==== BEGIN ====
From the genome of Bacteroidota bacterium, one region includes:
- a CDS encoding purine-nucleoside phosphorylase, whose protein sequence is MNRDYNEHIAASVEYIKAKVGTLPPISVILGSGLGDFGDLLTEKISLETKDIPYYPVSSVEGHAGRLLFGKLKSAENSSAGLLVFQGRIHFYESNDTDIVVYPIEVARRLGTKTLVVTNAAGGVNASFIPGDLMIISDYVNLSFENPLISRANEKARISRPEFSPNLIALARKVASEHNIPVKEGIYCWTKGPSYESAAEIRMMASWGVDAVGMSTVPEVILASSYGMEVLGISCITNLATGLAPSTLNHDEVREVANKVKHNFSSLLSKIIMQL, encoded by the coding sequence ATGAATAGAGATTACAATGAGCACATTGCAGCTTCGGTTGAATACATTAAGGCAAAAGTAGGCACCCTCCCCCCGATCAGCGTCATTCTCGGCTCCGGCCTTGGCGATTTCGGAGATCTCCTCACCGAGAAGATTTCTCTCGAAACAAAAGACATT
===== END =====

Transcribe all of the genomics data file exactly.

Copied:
From the genome of Bacteroidota bacterium, one region includes:
- a CDS encoding purine-nucleoside phosphorylase, whose protein sequence is MNRDYNEHIAASVEYIKAKVGTLPPISVILGSGLGDFGDLLTEKISLETKDIPYYPVSSVEGHAGRLLFGKLKSAENSSAGLLVFQGRIHFYESNDTDIVVYPIEVARRLGTKTLVVTNAAGGVNASFIPGDLMIISDYVNLSFENPLISRANEKARISRPEFSPNLIALARKVASEHNIPVKEGIYCWTKGPSYESAAEIRMMASWGVDAVGMSTVPEVILASSYGMEVLGISCITNLATGLAPSTLNHDEVREVANKVKHNFSSLLSKIIMQL, encoded by the coding sequence ATGAATAGAGATTACAATGAGCACATTGCAGCTTCGGTTGAATACATTAAGGCAAAAGTAGGCACCCTCCCCCCGATCAGCGTCATTCTCGGCTCCGGCCTTGGCGATTTCGGAGATCTCCTCACCGAGAAGATTTCTCTCGAAACAAAAGACATT